Before that, Final Fantasy games were structured in a way that sounds an awful lot like how Yoshida describes Final Fantasy XVI. Especially in the early parts of games like Final Fantasy VII through X, you tend to get shuttled from place to place without having to play through every step of the journey. Generally, your movement is restricted at the start to just a few locations, with true freedom only coming later in the game, usually aided by a spectacularly ornate airship. Even then, any sense of a connected world in Final Fantasy is a thin illusion.

Traveling between towns in most Final Fantasy games means navigating a stripped-down overworld, a largely featureless plain seen from afar where there’s not much to do but fight wild animals who insist on attacking armed adventurers.

What the games deliver isn’t actually freedom or open exploration; It’s a sense of distance implied by a change in scale. Your bird’s-eye view of the world makes it look like an enormous map, even if it takes less time to travel between cities than it does to walk from one side of a small town to the other. The joy of discovery in Final Fantasy doesn’t come from the need to hike to each new location. It comes from the wild variety in its settings, the thrill of setting foot for the first time in a city built into a tree’s branches or a new side of a city you thought you knew.

A few unique locations like this are worth more than any open world.

Square Enix

We don’t even know whether Final Fantasy XVI will have a traversable world map yet. The action-oriented Final Fantasy Origin: Stranger in Paradise did away with that convention, which is one of many, many things that didn’t go over well about it. So much about Final Fantasy XVI’s messaging so far focuses on how it breaks with tradition, and cutting the overworld map seems like a reasonable if risky change.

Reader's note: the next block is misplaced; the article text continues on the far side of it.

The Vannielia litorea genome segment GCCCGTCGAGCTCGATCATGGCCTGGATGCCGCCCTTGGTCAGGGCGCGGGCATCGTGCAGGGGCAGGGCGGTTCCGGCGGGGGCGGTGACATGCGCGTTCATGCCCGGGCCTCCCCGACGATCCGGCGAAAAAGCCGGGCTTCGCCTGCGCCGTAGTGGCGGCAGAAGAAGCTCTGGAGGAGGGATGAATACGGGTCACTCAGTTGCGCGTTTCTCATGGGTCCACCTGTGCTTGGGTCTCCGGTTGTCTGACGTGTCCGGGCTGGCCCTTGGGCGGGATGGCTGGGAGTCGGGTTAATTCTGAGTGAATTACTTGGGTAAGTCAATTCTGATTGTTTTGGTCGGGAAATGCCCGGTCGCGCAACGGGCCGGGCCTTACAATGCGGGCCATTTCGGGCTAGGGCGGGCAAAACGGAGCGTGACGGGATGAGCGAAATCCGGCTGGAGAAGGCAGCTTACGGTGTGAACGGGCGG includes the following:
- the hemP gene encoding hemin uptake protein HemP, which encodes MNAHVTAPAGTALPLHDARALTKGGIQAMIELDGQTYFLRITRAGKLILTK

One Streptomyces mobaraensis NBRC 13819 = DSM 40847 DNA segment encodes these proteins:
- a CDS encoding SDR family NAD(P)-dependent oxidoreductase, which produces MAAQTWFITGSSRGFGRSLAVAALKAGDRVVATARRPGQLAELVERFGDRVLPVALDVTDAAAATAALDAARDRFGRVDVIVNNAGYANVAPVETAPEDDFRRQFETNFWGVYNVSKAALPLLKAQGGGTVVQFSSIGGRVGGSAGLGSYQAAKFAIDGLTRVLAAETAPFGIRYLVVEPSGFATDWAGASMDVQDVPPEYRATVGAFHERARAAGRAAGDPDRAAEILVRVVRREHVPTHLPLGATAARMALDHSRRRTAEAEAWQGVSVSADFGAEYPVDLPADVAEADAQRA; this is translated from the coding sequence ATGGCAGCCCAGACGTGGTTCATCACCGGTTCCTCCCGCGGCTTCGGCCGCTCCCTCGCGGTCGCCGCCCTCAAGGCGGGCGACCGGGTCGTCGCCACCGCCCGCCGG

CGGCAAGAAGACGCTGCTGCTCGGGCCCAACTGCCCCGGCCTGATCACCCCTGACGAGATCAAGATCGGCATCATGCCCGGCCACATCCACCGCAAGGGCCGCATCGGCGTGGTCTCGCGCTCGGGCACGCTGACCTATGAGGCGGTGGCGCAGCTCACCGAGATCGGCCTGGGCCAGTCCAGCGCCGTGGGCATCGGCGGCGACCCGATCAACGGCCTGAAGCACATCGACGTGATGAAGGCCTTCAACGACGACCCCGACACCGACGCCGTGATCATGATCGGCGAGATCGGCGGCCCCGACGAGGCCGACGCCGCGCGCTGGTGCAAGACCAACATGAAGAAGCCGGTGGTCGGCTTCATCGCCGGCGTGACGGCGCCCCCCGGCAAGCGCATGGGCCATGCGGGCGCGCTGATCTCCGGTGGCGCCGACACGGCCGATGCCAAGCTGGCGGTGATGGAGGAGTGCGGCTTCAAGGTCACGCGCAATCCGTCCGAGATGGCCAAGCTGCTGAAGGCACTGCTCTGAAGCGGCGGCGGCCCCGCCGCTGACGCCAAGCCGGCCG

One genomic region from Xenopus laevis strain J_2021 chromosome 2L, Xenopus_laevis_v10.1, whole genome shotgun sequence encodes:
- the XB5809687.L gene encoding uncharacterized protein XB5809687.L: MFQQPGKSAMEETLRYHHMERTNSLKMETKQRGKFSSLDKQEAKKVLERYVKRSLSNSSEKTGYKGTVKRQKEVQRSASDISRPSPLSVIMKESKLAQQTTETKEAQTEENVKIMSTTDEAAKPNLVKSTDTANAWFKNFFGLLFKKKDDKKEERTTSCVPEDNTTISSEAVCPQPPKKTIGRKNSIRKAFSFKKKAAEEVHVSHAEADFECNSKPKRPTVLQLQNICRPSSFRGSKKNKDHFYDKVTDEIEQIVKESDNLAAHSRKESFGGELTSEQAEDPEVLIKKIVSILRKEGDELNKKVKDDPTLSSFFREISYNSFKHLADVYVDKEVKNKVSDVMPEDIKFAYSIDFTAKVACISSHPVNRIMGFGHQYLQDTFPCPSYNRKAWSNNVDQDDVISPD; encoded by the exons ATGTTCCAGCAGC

It’s also worth asking what open worlds add to RPGs in the first place. Some games use them to great effect, like The Witcher 3, making you feel like the roaming mercenary you are, with no real place to call home. But there are at least as many examples of open worlds that feel dull and lifeless, little more than opportunities to scrounge for crafting materials. Be honest: How much time do you spend enjoying your freedom in the wilderness of Skyrim or Fallout once fast travel is an option?

An open-world Final Fantasy could definitely work. Some people (who aren’t me) say Final Fantasy XV already did. But when you think about your favorite moments from the series, they probably didn’t happen on the overworld map. I doubt many people would argue that any existing game in the series would be improved if it were an open-world game, either. Final Fantasy has always been a series that plays by its own rules and breaks them just as often. If its developers can focus more on the stories and characters that make the series special by sacrificing an open world, I’ll take Final Fantasy XIII’s maligned corridors any day.